Sokny and Kumni in session with Thuk, on left
When 11 year-old Thuk came to our shelter her behavior was described as that of a caged animal. Frustrated by confinement, she tried to run away time and again; her hair was unkempt, her skin was dirty and covered with scars. She trusted no one, and if she got angry she ran outside and hid in the bushes.
Running away was Thuk’s coping mechanism at home, too. It was her only escape from the abuse of her parents, both of whom beat her severely. She’d never been to school. Last May, she was found hiding in a forest near her home and was brought to our after-care center in Sisophon, Cambodia.
Thuk’s arrival was disruptive to life at the shelter. When she disappeared, which was often, everyone dropped what they were doing to look for her. For weeks she wouldn’t talk to anyone except the monitoring officer that referred her to us; it wasn’t until her third month that she even began coming to her counseling sessions. Everyone was careful with her, and she got very angry if not given attention when she sought it.
Thuk finally began meeting with her therapist in August but showed up irregularly and often late. Even then, she still refused to speak. Kumni had her mold clay into simple figures – things she liked, things she didn’t like, things she was afraid of.
Slowly, Thuk began to share her thoughts in words, although her early voice was barely audible. Moreover, she oddly referred to herself always by a different name. Kumni asked her to draw pictures of her experiences, and at first Thuk only drew from positive memories. Kumni taught her how to make flowers and jewelry, slowly gaining her trust and establishing a safe space. One day while drawing, Thuk opened up and told Kumni her story in her own words.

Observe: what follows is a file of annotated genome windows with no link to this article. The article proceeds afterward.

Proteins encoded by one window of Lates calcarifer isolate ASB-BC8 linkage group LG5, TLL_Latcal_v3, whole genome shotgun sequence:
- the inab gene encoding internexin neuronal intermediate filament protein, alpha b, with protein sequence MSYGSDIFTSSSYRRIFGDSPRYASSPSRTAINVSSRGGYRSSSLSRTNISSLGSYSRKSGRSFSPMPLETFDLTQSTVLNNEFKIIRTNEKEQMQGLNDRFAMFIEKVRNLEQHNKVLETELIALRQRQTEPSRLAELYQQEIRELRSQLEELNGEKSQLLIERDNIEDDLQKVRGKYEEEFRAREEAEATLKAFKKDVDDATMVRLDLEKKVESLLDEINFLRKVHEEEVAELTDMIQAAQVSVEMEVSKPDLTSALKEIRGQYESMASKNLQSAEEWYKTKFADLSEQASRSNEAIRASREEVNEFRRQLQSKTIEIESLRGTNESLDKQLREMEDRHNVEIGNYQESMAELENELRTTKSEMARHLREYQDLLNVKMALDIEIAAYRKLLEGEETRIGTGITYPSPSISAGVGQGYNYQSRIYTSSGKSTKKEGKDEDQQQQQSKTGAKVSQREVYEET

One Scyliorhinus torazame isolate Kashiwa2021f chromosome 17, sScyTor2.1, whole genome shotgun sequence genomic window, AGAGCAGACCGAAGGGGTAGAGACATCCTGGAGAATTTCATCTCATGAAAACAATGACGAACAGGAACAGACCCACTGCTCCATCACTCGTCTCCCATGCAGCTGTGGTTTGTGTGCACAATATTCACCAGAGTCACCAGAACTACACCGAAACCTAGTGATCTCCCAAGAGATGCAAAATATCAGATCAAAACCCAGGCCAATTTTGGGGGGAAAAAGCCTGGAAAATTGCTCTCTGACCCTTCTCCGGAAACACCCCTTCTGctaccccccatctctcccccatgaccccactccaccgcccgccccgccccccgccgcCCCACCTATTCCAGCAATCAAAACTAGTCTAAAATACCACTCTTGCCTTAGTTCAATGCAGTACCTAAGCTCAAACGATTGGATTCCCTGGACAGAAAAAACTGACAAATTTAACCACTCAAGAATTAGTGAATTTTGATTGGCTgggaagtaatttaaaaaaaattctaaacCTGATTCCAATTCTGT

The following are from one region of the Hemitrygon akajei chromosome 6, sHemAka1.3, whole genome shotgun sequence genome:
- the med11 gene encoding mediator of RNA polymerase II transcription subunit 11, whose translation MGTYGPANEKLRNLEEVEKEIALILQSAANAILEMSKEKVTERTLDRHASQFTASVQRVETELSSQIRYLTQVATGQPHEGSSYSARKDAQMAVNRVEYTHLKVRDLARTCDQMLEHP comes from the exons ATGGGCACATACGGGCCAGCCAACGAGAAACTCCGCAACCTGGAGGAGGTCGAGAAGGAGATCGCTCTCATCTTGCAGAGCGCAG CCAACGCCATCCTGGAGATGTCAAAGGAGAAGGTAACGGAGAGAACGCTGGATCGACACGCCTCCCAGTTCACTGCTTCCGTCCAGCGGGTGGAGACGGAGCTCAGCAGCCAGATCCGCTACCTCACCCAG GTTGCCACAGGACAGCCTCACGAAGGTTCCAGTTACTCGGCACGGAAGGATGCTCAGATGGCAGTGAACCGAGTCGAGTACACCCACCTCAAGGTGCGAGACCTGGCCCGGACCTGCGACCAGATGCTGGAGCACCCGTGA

Over the course of her therapy, Thuk’s behavior changed drastically. She now comes to her appointments when they are scheduled and she is much more cooperative in doing what she is asked. She is attentive to her appearance and personal cleanliness, washing regularly and combing her hair.
Thuk has been enrolled in school and wants to be a teacher. She worries about succeeding because she has missed so much, and she doesn’t want to go home. Her mother gambles, both her parents travel to work in Thailand and she has no reason to think they will stop beating her. Our local partner is looking at options for long-term care so Thuk can continue to grow and study in a supportive environment.
Outcomes like these bear testament to the patience, love and hundreds of hours our counselors put into their patients. Their work is transformative on the minds, hearts and souls of the women and children that find themselves here. But it is your support that makes it possible for us to provide girls like Thuk with this sanctuary while they recover. Thank you for helping Thuk make her final escape – literally out of the woods, and into a life of nurturing.
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Thuk displays her hand-made jewelry